Bertha writes in her autobiography of meeting and drinking tea with President Paul Kruger when he is in Delagoa Bay, on his way in exile to Europe, she hears Cecil John Rhodes speak, and is not very impressed by him; she meets General Louis Botha and finds him a compassionate man; she meets General Herzog and has to give a speech alongside General Jan Smuts at a meeting of the Women’s South African Party of which she was a member. She is involved in the enfranchisement campaigns.

Pauline Podlashuk’s life up to the age of about 36 is recounted in her reminiscences which have just been edited and published by two great nieces of her, Effie Schulz and Judy Nasatyr. What makes this book interesting is her impressions of early Johannesburg but also her recollections of Russia before the Great War. Originally from Shavli in Russia, which later became Lithuania, she has a good education, but following her mother’s early death and father’s move to Israel, her brothers, who escaped conscription in Russia by going to South Africa, tell her to follow them. Her dream of studying medicine is thwarted and only 12 years later, when she is past 30 years old, she finally fulfils her ambition by going to Glasgow to study medicine. She too was deeply involved in getting the vote for women and later in London hears Sylvia Pankhurst speak on the subject.

Both women write about their impressions of Johannesburg when they first enter it, by train.

Podlashuk writes about her arrival in Johannesburg in 1902:

“I travelled from Bloemfontein during the night. When I woke up in the morning, there was not much to be seen and only when the train was approaching Johannesburg, did the mountains of sand attract my attention. I could not make out what these were and was told by a fellow passenger that they were sand deposits that remained after gold had been washed out of the crushed gold-bearing ore. Between the mine dumps, as the sand hills were called, and the railway lines were small ugly houses built of wood and iron – not an impressive entrance to the “Golden City”.”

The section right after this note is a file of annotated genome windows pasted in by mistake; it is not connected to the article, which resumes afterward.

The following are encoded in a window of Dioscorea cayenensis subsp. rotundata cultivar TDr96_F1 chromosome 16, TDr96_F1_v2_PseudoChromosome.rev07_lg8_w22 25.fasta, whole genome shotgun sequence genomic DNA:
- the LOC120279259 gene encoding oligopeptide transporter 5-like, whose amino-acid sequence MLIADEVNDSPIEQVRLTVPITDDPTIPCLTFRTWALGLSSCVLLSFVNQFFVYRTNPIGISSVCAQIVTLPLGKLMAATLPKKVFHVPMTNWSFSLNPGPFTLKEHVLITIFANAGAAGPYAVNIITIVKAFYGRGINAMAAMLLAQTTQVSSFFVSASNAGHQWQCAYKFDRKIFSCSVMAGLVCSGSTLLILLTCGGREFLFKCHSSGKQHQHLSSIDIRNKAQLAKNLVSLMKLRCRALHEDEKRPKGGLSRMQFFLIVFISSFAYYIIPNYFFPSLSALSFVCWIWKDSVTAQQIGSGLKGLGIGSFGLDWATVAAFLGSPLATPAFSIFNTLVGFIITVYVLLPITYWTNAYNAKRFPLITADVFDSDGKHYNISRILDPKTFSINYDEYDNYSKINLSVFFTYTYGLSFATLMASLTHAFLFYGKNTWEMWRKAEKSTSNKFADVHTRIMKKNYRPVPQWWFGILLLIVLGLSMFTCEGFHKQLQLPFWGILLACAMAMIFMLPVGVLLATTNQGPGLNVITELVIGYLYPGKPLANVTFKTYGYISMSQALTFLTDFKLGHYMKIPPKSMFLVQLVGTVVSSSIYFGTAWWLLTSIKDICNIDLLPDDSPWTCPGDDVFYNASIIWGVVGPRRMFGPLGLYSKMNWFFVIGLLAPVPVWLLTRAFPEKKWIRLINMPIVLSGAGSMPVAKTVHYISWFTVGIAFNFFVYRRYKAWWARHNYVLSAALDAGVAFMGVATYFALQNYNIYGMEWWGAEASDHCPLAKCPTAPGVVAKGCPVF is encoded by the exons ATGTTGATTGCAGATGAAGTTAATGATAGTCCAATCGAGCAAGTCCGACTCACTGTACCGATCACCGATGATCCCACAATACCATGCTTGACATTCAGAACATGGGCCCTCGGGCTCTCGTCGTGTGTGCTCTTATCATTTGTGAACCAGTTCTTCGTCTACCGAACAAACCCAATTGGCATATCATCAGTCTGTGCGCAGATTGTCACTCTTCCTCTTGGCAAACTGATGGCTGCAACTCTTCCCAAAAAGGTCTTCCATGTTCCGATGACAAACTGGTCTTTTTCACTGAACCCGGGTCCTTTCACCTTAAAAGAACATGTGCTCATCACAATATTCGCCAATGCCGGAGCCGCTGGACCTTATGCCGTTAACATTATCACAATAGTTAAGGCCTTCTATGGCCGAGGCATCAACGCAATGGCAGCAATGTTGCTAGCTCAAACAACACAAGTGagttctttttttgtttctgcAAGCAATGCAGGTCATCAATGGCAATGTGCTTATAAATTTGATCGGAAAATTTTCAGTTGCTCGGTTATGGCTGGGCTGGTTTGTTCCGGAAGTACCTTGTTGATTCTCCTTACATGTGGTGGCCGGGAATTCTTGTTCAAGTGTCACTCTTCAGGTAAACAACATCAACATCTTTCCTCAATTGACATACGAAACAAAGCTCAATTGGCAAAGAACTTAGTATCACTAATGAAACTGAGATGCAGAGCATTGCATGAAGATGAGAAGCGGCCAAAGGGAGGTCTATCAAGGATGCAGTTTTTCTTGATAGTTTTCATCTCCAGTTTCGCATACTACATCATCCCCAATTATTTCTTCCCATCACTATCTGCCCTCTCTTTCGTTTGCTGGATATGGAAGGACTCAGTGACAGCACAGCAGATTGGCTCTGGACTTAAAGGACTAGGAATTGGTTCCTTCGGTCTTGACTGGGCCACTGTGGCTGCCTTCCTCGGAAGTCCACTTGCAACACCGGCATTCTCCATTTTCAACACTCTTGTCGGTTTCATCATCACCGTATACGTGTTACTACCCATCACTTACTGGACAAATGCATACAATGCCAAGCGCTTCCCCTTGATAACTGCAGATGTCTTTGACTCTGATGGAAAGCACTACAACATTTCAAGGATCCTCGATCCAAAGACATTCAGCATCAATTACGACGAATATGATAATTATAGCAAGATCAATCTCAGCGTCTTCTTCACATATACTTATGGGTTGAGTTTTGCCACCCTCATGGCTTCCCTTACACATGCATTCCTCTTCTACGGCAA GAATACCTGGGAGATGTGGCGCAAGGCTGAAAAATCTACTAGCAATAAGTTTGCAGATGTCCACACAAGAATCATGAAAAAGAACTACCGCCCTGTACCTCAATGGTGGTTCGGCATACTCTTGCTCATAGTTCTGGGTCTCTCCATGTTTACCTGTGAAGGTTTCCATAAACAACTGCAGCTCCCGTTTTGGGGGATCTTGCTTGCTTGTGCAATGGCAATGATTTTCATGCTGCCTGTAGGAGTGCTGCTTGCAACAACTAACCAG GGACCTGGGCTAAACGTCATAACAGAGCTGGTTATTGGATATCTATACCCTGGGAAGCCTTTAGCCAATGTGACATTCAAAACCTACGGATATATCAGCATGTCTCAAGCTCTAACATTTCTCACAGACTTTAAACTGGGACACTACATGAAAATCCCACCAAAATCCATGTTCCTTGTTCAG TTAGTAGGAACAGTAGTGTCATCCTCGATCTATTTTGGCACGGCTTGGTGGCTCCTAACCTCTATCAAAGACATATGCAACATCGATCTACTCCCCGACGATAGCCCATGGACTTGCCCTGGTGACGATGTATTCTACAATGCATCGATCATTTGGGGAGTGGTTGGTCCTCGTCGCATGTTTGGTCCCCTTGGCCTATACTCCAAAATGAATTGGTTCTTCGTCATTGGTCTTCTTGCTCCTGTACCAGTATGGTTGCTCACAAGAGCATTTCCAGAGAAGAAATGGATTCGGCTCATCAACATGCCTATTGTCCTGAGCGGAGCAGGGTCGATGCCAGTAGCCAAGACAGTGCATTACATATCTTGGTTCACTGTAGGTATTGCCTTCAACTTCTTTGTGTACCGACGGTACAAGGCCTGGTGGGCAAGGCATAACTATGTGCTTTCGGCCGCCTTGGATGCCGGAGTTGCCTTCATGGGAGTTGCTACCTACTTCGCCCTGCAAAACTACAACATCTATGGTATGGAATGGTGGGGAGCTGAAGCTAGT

And Goudvis writes:

“We arrived on the Rand in June 1911. I looked from the window as the train wound its way between the mines which lined the route from Germiston to Park Station. Here was evidence of great industry, black machinery raising skeleton limbs against a background of freshly quarried stone, a chain of trucks ascending and descending. Battery chimneys and the beat of stamps marked the approach to what men called the Golden City. (...) I thought Johannesburg was an ugly town with few buildings of architectural beauty. The spreading suburbs, however, offered green vistas with the trees and gardens beginning to emerge from the winter drought. Apart from its small centre, the town ran up and down many slopes. From their heights one glimpsed the background of mine dumps – multi-coloured, oddly shaped. Some seemed to have smooth surfaces, others were rugged and deeply ridged. People told me that they were ugly; a blot on the landscape, but I thought then unique; giving the city character, and in some lights they had a strange beauty.”

The recounting of lives such as these are invaluable in fleshing out history, literally makes history come to life.

Reading list:

Lelyveld, Joseph. Great Soul: Mahatma Gandhi and his struggle with India

Leveson, Marcia, editor. South African Odyssey, an autobiography of Bertha Goudvis

Podlashuk, Pauline. Adventure of Life